My local coffee shop currently sports a sign that says, “We are short-staffed due to recruitment problems, please bare with us”. I hope the misspelling is a joke, I suspect it isn’t. It might lead to arrests for indecency.
It is enough, however, to spark one of my intermittent rants in which I list language failings I have seen, heard, or read recently. All of them annoying. As ever, I will fit in as many as space allows.
Po-faced is humourless and disapproving. It isn’t interchangeable with poker-faced, which is deliberately expressionless. Brandishing and burnishing are very different. Allowed and aloud are entirely different words that, frankly, I was astonished to see mixed up. The phrase is pass muster, not pass mustard. The latter would nip a bit.
Data is plural, datum is singular. Canvas is a stout fabric, canvass is to solicit votes. A yoke refers to servitude, a yolk is part of an egg. Mixing these up when choosing breakfast could be detrimental to your entire day.
“My bad” is an entirely meaningless phrase. “Simple as” or “easy as” are incomplete phrases used by people who must have spectacularly limited vocabularies.
Hail is ice that falls from the sky, hale is healthy. A bridle vow might be a wedding promise from a horse. Hoard is to store up, hordes invade. Naval is to do with the Navy, navel is to do with your belly-button. Scrimp and skimp are related but have distinct meanings.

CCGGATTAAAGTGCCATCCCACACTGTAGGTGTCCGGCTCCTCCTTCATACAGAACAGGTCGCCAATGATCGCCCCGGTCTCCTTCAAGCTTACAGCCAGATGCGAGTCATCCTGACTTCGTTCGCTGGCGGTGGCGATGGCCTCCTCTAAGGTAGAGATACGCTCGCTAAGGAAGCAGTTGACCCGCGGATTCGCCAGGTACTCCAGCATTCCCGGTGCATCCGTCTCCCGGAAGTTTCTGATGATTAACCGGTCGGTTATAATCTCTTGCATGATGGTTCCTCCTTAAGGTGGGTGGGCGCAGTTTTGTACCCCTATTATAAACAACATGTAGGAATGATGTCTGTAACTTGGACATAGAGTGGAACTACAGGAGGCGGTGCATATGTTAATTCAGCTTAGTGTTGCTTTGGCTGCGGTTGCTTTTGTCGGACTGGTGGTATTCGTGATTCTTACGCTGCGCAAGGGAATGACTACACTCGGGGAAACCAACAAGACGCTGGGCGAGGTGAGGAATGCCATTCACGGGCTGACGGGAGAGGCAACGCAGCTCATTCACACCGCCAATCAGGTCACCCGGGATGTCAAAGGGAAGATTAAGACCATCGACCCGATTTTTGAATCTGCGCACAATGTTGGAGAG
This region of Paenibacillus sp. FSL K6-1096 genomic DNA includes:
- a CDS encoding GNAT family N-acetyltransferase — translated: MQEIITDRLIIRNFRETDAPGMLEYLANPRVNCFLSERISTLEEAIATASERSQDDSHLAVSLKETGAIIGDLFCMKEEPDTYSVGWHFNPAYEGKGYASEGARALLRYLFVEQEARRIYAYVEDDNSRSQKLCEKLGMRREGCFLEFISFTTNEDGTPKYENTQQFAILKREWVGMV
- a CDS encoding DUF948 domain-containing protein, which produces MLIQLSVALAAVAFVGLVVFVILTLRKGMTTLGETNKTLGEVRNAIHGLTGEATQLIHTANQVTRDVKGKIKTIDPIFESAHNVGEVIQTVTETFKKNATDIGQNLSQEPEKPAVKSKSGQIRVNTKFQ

“Staring down the barrel of the goalkeeper” is a bizarrely mixed metaphor. The correct spelling is “alluded to”, not “illuded to”. There is no need to “pre-book”, book will do. Endemic and epidemic are different. Exalt and exult are different. Mineute isn’t a word meaning very small, that is minute. A roing boat is missing a w. A pikcher is not a picture. Honestly, did these people attend school?
A quotation is wise, memorable words re-used. A quote is what is given to a newspaper and not necessarily wise or memorable. Cite is neither sight nor site. Afflict is not inflict. Formerly and formally are very different.
“Up the ante” does not mean try harder, it is to increase the stakes. Up the anti is nonsensical. I’m not even going to discuss the phrase with the spelling “auntie”, other than to say that I have actually seen it – and done in ignorance, not as a poor taste joke.
Dependent is reliant upon, a dependant is a child who depends upon you. Unless you are using American English, in which case there is little hope for you.
Finally, I’ve never heard anyone say “Port Bhruachaidh” when they mean Broughty Ferry. Or polieas when they mean police. Putting Gaelic names on road signs and police cars is a waste of paint anywhere that Gaelic isn’t widely spoken.
Word of the week
Shameless, bold. The opposite of bashful. EG: “It takes a bashless chap to walk into a coffee shop and remove all his clothes.”
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